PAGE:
Involvement

or

Leadership

J-Term RA

Spring Semester RA

ASPLU Senate

Executive ASPLU, Student Media, RHA, Club/Orgs Positions

Campus Ministry, Athletics Advisory Council,

Diversity Advocates, SIL Interns,

Student Orientation Coordinators, SAPET,

Sojourner Advocates, Leadership Fellows,

Volunteer Coordinators

Session 3E, Frey Johnson

common fall leadership training
Common Fall Leadership Training
  • The Division of Student Life recently developed a common student leadership curriculum, which includes Common Fall Training for student leaders.
  • This shared approach positions student leaders within a“leadership cohort” rather than organizational groups, encourages them to view one another as knowledgeable resources and critical partners, and creates a more seamless experience.

Session 3E, Frey Johnson

emerging leaders
Emerging Leaders
  • Semester-long program, which fosters leadership skills for first year students
  • Focus on self-awareness and promoting learning through reflection and group discussions
  • J-Term Initiative
    • Weekly meetings to explore what it means to be a student leader
    • Exposure to staff and faculty, connecting with other student leaders, and learning about campus leadership opportunities

Session 3E, Frey Johnson

blueprints
Blueprints
  • A reflective leadership experience centered around the Integrated Learning Objectives
  • Grounded in the students’ experience:
    • Students set goals, track progress and design a campus program

Session 3E, Frey Johnson

assessment of leadership experiences
Assessment of Leadership Experiences
  • Talent Inventory
    • Attempted Fall 2006
  • Mid-Year Assessment
    • February 2007
  • Rubrics
    • New for 2007-08

Session 3E, Frey Johnson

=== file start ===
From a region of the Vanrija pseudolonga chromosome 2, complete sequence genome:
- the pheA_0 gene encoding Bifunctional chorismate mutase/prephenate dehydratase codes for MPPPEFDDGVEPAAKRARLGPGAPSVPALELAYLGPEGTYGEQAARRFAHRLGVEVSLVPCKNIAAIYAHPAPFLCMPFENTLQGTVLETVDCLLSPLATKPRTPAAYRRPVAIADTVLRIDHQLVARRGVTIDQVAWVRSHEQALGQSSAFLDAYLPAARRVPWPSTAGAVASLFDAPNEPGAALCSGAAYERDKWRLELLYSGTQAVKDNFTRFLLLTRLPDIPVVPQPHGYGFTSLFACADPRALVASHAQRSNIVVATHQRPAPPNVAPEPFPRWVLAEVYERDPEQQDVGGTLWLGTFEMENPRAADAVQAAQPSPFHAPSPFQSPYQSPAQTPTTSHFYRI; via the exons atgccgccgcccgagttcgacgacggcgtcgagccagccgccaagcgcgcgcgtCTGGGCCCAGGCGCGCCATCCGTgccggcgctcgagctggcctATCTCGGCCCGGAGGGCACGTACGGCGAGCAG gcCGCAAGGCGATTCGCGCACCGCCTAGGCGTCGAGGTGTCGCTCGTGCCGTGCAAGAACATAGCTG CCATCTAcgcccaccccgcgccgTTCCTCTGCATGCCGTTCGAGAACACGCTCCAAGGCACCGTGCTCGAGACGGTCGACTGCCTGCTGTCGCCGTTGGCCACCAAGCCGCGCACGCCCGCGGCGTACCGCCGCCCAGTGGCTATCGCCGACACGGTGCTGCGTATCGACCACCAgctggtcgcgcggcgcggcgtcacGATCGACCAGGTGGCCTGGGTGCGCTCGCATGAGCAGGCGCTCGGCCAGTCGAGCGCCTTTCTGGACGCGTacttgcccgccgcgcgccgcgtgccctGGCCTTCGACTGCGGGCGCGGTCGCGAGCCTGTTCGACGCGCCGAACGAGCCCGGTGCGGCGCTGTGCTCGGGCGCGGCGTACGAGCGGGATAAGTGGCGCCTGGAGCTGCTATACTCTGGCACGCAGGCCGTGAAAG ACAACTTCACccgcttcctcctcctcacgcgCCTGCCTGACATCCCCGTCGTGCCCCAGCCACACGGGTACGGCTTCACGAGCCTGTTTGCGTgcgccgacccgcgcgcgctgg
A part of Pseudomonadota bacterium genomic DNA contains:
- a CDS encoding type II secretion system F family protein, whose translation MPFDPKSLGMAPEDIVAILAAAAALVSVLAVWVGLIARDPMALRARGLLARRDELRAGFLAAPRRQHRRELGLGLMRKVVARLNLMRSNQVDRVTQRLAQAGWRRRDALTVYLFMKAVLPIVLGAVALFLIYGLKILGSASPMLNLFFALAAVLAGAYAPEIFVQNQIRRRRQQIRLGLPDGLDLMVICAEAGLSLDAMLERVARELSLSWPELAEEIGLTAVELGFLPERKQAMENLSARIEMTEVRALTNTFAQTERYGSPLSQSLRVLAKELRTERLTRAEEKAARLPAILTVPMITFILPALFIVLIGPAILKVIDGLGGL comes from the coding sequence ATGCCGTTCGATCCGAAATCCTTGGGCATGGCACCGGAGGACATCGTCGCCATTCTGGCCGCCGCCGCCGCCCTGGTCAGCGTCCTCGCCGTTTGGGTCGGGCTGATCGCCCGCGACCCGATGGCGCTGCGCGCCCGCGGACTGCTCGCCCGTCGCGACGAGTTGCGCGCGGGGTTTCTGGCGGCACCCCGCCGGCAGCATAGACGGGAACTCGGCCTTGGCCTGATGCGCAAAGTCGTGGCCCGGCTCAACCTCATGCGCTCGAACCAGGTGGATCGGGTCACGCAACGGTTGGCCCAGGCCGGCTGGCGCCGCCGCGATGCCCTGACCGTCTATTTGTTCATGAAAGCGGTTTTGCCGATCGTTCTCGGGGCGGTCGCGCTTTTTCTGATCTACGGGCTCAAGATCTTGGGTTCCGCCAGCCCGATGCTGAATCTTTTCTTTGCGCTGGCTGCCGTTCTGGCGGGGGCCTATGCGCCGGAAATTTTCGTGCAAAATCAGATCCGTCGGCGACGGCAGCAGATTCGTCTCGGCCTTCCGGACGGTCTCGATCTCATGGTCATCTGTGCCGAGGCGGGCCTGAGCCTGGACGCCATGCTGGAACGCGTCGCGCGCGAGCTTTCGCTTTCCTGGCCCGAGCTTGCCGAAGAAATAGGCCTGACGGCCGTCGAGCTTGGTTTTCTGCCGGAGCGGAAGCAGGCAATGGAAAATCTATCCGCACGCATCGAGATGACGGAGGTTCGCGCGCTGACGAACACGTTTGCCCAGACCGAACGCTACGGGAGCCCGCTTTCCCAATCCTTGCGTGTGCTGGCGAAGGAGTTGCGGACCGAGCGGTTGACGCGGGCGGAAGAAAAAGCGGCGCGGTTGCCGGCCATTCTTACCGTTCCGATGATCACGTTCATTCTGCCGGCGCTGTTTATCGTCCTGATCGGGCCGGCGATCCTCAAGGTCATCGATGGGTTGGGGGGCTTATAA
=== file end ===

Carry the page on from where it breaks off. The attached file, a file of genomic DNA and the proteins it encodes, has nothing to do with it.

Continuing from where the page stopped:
talent inventory
Talent Inventory
  • A self-assessment tool for students derived from the Integrative Learning Objectives.
  • Students determine their level of effectiveness from the following scale: Unacceptable, Below Expectations, Meets Expectations, Mastery.
  • Students also discuss their assessment with a partner. Example prompt:
    • Which talents do you consider most important to your success as a student leader in the coming year? Why?

Session 3E, Frey Johnson

mid year assessment
Mid-Year Assessment
  • Students complete a four-question assessment and discuss their answers with their supervisor. The questions build upon one another and encourage reflection and self-understanding.
  • Focus: How has the student developed as a leader
    • List 10 highlights from school year.
    • Choose 3 highlights; for each, list 10 reasons why it is a highlight for you.
    • What themes or trends do you notice from above?
    • What does this tell you about how you have grown as a student leader?

Session 3E, Frey Johnson

rubrics
Rubrics
  • Benchmarks are imperative to understanding student learning, from both the student and staff perspective. They help students identify strengths and weaknesses and allow staff to improve current initiatives.
  • Rubrics should be concise, universal, and firmly grounded in the university’s values.

Session 3E, Frey Johnson

developing resources
Developing Resources
  • www.plu.edu/~sil
  • Learning through Leadership link

Session 3E, Frey Johnson

challenges
Challenges
  • Common Language among Student Affairs and academic units
  • Rebalancing professional priorities and resources
  • Helping students reframe their worlds to move through process developmentally and with support and challenge

Session 3E, Frey Johnson

questions
Questions?

For a copy of this presentation or for more information contact:

Eva Frey Johnson, Director

Student Involvement & Leadership/Diversity Center

johnsoer@plu.edu

www.plu.edu/~sil

Session 3E, Frey Johnson